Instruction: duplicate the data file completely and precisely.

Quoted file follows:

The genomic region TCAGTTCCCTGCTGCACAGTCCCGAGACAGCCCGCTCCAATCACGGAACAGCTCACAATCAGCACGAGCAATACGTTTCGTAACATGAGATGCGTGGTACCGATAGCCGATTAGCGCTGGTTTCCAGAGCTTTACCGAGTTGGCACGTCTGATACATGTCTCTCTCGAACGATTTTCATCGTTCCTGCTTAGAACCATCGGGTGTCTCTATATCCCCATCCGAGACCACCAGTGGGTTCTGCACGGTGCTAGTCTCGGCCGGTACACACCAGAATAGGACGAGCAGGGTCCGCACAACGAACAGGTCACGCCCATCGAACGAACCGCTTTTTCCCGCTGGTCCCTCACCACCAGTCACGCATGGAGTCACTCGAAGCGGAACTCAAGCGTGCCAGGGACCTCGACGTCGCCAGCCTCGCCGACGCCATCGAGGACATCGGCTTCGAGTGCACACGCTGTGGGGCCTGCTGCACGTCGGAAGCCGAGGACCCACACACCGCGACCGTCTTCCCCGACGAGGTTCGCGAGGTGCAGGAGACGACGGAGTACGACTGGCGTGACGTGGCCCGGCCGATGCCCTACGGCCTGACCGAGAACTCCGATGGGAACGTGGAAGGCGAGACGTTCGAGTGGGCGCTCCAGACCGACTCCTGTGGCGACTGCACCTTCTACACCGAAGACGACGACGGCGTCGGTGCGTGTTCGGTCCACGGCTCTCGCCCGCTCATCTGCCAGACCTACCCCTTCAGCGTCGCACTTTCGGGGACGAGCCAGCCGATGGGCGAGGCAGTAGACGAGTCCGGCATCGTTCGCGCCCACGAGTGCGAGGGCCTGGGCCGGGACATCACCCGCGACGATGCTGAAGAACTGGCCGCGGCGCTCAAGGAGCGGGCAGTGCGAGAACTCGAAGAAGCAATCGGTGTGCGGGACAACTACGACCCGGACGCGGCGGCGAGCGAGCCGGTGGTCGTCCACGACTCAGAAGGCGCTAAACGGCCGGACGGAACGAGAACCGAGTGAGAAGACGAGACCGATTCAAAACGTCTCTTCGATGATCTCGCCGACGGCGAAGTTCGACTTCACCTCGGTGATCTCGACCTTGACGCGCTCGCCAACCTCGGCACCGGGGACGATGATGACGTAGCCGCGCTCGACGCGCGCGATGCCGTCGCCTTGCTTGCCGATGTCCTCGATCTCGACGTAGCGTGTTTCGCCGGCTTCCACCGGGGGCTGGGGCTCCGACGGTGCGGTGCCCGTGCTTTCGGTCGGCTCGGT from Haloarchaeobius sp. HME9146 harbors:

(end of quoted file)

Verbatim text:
The genomic region TCAGTTCCCTGCTGCACAGTCCCGAGACAGCCCGCTCCAATCACGGAACAGCTCACAATCAGCACGAGCAATACGTTTCGTAACATGAGATGCGTGGTACCGATAGCCGATTAGCGCTGGTTTCCAGAGCTTTACCGAGTTGGCACGTCTGATACATGTCTCTCTCGAACGATTTTCATCGTTCCTGCTTAGAACCATCGGGTGTCTCTATATCCCCATCCGAGACCACCAGTGGGTTCTGCACGGTGCTAGTCTCGGCCGGTACACACCAGAATAGGACGAGCAGGGTCCGCACAACGAACAGGTCACGCCCATCGAACGAACCGCTTTTTCCCGCTGGTCCCTCACCACCAGTCACGCATGGAGTCACTCGAAGCGGAACTCAAGCGTGCCAGGGACCTCGACGTCGCCAGCCTCGCCGACGCCATCGAGGACATCGGCTTCGAGTGCACACGCTGTGGGGCCTGCTGCACGTCGGAAGCCGAGGACCCACACACCGCGACCGTCTTCCCCGACGAGGTTCGCGAGGTGCAGGAGACGACGGAGTACGACTGGCGTGACGTGGCCCGGCCGATGCCCTACGGCCTGACCGAGAACTCCGATGGGAACGTGGAAGGCGAGACGTTCGAGTGGGCGCTCCAGACCGACTCCTGTGGCGACTGCACCTTCTACACCGAAGACGACGACGGCGTCGGTGCGTGTTCGGTCCACGGCTCTCGCCCGCTCATCTGCCAGACCTACCCCTTCAGCGTCGCACTTTCGGGGACGAGCCAGCCGATGGGCGAGGCAGTAGACGAGTCCGGCATCGTTCGCGCCCACGAGTGCGAGGGCCTGGGCCGGGACATCACCCGCGACGATGCTGAAGAACTGGCCGCGGCGCTCAAGGAGCGGGCAGTGCGAGAACTCGAAGAAGCAATCGGTGTGCGGGACAACTACGACCCGGACGCGGCGGCGAGCGAGCCGGTGGTCGTCCACGACTCAGAAGGCGCTAAACGGCCGGACGGAACGAGAACCGAGTGAGAAGACGAGACCGATTCAAAACGTCTCTTCGATGATCTCGCCGACGGCGAAGTTCGACTTCACCTCGGTGATCTCGACCTTGACGCGCTCGCCAACCTCGGCACCGGGGACGATGATGACGTAGCCGCGCTCGACGCGCGCGATGCCGTCGCCTTGCTTGCCGATGTCCTCGATCTCGACGTAGCGTGTTTCGCCGGCTTCCACCGGGGGCTGGGGCTCCGACGGTGCGGTGCCCGTGCTTTCGGTCGGCTCGGT from Haloarchaeobius sp. HME9146 harbors: